What about the past nearly 20 years of Web infatuation? Is that all gone and for naught? Do you really like “the web” all that much more than iTunes, the App Store, and your overall iPhone experience? Could the web as we know it become a marginalized also-ran of tech in that sort of landscape? In fact, aren’t you outright delighted when some particular app comes out in exactly the area you’ve been waiting for (exercise, investing, sports, whatever)? The web is getting squeezed into a forever smaller mindshare space on mobile.

And these apps get hooked to original-source data entered, curated, or at least overseen by a “domain expert” on that topic. It’s just often better and cleaner data than the results of data culled from increasingly random-seeming web crawls. A news app for news, a product app for products, and so on. No matter your interest, there will be better native data sources for it that don’t require an old-fashioned wild-west web crawl to discover. And some talented developer will be lured into creating a kick-ass native iOS or Android app.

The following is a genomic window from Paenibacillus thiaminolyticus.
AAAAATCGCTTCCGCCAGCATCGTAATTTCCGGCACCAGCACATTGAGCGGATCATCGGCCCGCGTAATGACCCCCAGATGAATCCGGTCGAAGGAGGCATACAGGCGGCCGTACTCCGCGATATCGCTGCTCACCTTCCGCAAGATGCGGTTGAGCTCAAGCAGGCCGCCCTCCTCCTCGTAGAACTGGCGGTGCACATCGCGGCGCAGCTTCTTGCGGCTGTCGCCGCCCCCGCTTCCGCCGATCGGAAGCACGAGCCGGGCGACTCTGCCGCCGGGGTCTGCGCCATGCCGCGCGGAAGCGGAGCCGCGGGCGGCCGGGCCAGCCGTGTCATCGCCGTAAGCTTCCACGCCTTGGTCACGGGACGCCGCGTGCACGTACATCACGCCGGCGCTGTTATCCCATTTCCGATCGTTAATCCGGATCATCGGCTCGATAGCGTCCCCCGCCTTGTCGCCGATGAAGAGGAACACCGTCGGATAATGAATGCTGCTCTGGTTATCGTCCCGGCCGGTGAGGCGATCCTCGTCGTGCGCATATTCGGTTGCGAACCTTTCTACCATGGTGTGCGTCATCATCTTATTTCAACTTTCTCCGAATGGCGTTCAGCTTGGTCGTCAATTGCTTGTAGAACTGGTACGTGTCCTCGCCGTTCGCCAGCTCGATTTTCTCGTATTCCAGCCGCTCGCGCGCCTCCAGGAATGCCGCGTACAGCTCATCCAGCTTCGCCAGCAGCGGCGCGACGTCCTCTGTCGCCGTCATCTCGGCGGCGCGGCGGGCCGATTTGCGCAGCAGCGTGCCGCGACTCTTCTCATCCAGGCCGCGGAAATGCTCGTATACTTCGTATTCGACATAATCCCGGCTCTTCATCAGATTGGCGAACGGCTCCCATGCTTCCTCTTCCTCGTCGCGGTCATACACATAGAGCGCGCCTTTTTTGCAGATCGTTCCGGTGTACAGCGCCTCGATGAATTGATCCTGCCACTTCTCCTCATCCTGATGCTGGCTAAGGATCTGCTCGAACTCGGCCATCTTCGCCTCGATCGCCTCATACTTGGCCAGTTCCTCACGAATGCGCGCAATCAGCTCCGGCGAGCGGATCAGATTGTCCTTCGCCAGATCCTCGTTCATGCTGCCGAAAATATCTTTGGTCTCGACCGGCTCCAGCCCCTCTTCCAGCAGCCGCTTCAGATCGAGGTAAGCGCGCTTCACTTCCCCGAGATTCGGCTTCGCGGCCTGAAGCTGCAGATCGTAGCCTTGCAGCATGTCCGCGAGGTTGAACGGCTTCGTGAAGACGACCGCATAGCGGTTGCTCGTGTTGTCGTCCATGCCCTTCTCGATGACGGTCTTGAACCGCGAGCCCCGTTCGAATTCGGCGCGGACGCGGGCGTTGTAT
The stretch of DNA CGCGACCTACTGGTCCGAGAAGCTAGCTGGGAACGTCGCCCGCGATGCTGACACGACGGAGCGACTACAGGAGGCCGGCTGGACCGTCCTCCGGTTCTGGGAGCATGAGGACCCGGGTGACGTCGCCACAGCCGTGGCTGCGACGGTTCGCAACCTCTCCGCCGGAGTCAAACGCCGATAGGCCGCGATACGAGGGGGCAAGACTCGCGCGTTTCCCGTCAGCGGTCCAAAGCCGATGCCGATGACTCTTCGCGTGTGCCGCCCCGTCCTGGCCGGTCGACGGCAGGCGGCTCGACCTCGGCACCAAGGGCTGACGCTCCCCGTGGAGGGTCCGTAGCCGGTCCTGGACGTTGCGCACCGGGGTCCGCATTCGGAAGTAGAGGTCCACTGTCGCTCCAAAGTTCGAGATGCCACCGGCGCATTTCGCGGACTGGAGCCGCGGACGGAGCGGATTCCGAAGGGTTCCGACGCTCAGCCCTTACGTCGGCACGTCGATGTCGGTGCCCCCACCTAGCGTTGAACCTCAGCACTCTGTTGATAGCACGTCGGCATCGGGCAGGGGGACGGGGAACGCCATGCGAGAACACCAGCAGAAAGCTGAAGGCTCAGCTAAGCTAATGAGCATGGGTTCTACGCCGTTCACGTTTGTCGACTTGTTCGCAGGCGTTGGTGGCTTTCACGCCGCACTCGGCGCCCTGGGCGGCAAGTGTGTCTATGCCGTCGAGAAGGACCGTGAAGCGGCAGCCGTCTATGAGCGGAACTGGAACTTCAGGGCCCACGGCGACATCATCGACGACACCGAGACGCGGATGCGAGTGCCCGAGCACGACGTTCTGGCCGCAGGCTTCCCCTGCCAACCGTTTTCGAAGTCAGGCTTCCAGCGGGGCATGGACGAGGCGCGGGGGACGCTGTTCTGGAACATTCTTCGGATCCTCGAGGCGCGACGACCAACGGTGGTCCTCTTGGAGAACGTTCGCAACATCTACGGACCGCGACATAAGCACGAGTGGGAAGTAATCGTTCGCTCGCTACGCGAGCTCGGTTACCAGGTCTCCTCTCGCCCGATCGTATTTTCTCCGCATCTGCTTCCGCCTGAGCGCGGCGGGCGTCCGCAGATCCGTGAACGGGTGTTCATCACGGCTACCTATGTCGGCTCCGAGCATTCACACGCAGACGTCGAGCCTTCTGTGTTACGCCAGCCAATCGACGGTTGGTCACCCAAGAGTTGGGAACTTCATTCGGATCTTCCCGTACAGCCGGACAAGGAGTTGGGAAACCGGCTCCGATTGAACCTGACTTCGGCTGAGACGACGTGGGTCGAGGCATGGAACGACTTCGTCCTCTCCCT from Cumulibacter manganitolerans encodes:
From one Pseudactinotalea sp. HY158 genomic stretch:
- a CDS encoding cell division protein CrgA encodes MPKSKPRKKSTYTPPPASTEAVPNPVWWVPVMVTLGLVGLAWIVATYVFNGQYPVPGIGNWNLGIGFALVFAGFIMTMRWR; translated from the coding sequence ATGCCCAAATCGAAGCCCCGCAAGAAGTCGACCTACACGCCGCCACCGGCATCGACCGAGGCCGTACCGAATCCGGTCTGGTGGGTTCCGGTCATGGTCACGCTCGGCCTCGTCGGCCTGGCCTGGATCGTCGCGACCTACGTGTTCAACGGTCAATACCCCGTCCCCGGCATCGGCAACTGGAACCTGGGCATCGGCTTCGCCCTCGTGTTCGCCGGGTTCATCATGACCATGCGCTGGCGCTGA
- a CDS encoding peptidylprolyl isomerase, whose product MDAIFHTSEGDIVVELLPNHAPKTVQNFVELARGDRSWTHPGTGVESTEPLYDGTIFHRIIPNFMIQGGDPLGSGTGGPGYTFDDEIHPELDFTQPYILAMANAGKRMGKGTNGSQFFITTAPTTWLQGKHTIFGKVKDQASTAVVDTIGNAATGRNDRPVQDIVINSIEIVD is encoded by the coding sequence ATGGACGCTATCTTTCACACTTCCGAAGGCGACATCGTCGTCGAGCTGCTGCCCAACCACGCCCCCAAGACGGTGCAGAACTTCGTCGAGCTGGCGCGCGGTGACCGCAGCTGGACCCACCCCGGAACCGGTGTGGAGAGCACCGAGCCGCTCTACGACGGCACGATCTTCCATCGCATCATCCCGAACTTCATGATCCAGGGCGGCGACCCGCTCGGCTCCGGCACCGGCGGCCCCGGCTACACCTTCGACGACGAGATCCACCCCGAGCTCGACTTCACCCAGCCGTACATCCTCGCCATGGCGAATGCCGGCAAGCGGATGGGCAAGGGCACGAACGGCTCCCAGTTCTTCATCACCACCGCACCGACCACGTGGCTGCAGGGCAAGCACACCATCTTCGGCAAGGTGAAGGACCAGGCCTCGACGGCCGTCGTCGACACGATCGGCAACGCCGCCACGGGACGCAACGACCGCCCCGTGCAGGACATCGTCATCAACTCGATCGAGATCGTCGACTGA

How will these apps and data sources actually get discovered and used? Word of mouth! Just like how Google rose to preeminence. Radically different and better things win in the end, if they can start to pick up tribe, help drive them forward, and get rapidly improved and iterated in a fashion satisfying to the tribe.

Specifically, people who know each other in some particular field-of-interest will refer others to the location of that data source (via tweeting and sharing) and the validity of the data will be asserted through Google+ and other identity verification systems, and then Likes and +1s will be used to vote up or down the data, and popularity of the data owners will be sorted out through their addition-to and membership-in Google+ circles. Google is trying to take control of the word-of-mouth process. Google Google+ Ripples to understand. There’s a lot of the future of SEO in ‘dem ‘dere ripples.

Okay, so a superimposed system of identity and tons of word-of-mouth idea-spreading vectors is how apps get popular. But does social happenstance discovery really replace search? No, but because of all the superior-sources of data than a web crawl, and because of proprietary ownership of that data by countless companies and organizations, there will be a giant custom search brokering marketplace. Your search could actually be BETTER than someone else’s because you chose to pay for some premium data sources.